• CSPA Annual Meeting
H2O2 have applications in select health
care rooms and areas, the uses for copper
and silver remain limited.
Charles S. Ortmann of Diversified CPC International (right) receives the Chairman’s Award from CSPA
chairman Adam Selisker of CRC Industries.
99.84% of C. difficile spores within 50 minutes. According to Rutala, the UVC method
is effective and rapid and doesn’t require
the HVAC system to be disabled or sealed.
Unfortunately, patient and hospital personnel must leave the room and the technique cannot be done every day.
Another cleaning method, vaporized
hydrogen peroxide, delivered via microcon-
The Consumer Specialty Products Association will hold its 2011 Mid-Year Meeting
and Innovention on May 3-6 at the Marriott Hotel Downtown, Chicago.
The Fall Board meeting will take place
Oct. 5-6 at the Omni Shoreham Hotel,
Washington, DC, and the 98th Annual
Meeting will be held Dec. 4-8 at the Marriott Harbor Beach Resort and Spa, Fort
More info: www.cspa.org
densation or dry mist, has been shown to
be effective in eradicating C. difficile from
contaminated surfaces. However, the
H2O2 method is time-consuming, taking
270 minutes, compared to just 67 minutes
for bleach cleaning.
“Still, vaporized hydrogen peroxide reduced contamination of multiple pathogens and studies have shown that there are
benefits in controlling outbreaks and infections,” Rutala noted.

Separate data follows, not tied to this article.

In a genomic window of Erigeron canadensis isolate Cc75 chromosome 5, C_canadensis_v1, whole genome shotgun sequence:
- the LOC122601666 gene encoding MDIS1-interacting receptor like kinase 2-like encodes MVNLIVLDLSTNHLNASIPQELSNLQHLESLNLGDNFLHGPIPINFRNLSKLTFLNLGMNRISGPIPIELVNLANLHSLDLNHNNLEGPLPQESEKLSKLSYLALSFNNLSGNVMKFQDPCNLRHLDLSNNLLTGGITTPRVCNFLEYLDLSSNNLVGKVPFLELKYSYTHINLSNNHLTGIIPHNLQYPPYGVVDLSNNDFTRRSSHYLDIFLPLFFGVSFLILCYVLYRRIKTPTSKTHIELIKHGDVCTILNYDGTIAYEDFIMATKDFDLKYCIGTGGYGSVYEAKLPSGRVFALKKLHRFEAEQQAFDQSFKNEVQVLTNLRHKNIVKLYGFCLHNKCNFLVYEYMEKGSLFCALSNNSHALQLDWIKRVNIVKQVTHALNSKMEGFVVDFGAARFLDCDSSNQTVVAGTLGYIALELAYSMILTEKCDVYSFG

Rutala explained that copper has antimicrobial activity and has been implemented in healthcare settings by applying
the metal to toilet seats, brass handles and
brass door handles where it was shown to
reduce microorganisms. Similarly, there
have been only a few studies utilizing disinfectants containing silver, but Rutala
noted that one silver dihydrogen citrate formula has shown to be effective with broad-spectrum activity. Meanwhile silver iodide
has efficacy against VRE.
Rutala concluded that while UV and
A Look at Fabric Care
Roni Plectrazak-Weaver of Arch Chemicals
presented different approaches to textile
treatment. She noted that microbial growth
could have detrimental effects on the fabric
such as cross infection by pathogens in a
medical environment, odor development or
loss of performance properties. Microbes
can thrive in today’s wash cycles because of
lower wash temperatures and reduced use
of chlorine bleach. That combination can
lead to the formation of biofilm on fabric
and machine surfaces, she explained.
However, these problems can be eradicated with antimicrobials such as applying
silver ZPT on fibers, treating fabrics with ingredients such as N-halamine, PHMB
hypochloride, silane quats, silver, triclosan
and ZPT. Garments can be treated with
PHMB and laundry can be treated with hydrogen peroxide, PHMB, quats and sodium
Plectrazak-Weaver also reviewed the
test methods used to ensure efficacy of the
treatments and the claims that manufacturers can and cannot make regarding fiber,
mill and laundry treatments.
The Air Care Division program focused on
the science, emotion and legislation that
are impacting the segment. CSPA’s Phil
Klein opened the session with a look at the
regulatory issues affecting the industry. He
called 2010 a perfect storm of state, federal
and EPA activity, with much of the focus on
intellectual property. However, Klein assured the audience that the association is
committed to its membership.
“CSPA is going to protect the intellec-
tual property (IP) of our members,” he in-
sisted. “Yes, we have a great relationships
with EPA and the environmental groups.
We will find a balance on Right-to-Know
Together with the American Cleaning
Institute, CSPA launched its voluntary in-
gredient disclosure program at the start of